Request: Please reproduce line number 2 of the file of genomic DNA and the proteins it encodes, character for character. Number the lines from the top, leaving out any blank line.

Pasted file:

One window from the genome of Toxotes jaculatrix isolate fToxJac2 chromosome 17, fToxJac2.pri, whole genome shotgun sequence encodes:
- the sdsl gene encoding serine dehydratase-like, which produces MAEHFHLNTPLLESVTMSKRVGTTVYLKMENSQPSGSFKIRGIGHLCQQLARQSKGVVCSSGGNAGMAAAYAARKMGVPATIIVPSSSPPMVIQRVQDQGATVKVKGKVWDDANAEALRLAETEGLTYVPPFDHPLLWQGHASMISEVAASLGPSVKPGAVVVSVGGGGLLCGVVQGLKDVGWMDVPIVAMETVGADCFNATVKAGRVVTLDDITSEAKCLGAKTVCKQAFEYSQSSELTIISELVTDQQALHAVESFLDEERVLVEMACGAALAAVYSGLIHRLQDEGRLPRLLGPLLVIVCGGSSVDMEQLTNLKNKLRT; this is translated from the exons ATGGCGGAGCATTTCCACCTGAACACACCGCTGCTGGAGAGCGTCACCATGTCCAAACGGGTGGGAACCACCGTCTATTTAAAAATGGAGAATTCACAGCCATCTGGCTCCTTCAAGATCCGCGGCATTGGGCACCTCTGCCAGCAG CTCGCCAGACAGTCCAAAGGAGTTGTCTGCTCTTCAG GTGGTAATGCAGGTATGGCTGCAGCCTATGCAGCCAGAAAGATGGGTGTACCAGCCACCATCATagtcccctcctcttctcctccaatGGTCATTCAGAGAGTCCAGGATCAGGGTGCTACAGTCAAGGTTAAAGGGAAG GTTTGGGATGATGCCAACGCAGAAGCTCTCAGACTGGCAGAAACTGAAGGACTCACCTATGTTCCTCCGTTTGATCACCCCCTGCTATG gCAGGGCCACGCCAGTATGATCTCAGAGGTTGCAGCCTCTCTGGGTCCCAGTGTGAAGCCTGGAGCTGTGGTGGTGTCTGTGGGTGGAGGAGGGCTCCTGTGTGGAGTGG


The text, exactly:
- the sdsl gene encoding serine dehydratase-like, which produces MAEHFHLNTPLLESVTMSKRVGTTVYLKMENSQPSGSFKIRGIGHLCQQLARQSKGVVCSSGGNAGMAAAYAARKMGVPATIIVPSSSPPMVIQRVQDQGATVKVKGKVWDDANAEALRLAETEGLTYVPPFDHPLLWQGHASMISEVAASLGPSVKPGAVVVSVGGGGLLCGVVQGLKDVGWMDVPIVAMETVGADCFNATVKAGRVVTLDDITSEAKCLGAKTVCKQAFEYSQSSELTIISELVTDQQALHAVESFLDEERVLVEMACGAALAAVYSGLIHRLQDEGRLPRLLGPLLVIVCGGSSVDMEQLTNLKNKLRT; this is translated from the exons ATGGCGGAGCATTTCCACCTGAACACACCGCTGCTGGAGAGCGTCACCATGTCCAAACGGGTGGGAACCACCGTCTATTTAAAAATGGAGAATTCACAGCCATCTGGCTCCTTCAAGATCCGCGGCATTGGGCACCTCTGCCAGCAG CTCGCCAGACAGTCCAAAGGAGTTGTCTGCTCTTCAG GTGGTAATGCAGGTATGGCTGCAGCCTATGCAGCCAGAAAGATGGGTGTACCAGCCACCATCATagtcccctcctcttctcctccaatGGTCATTCAGAGAGTCCAGGATCAGGGTGCTACAGTCAAGGTTAAAGGGAAG GTTTGGGATGATGCCAACGCAGAAGCTCTCAGACTGGCAGAAACTGAAGGACTCACCTATGTTCCTCCGTTTGATCACCCCCTGCTATG gCAGGGCCACGCCAGTATGATCTCAGAGGTTGCAGCCTCTCTGGGTCCCAGTGTGAAGCCTGGAGCTGTGGTGGTGTCTGTGGGTGGAGGAGGGCTCCTGTGTGGAGTGG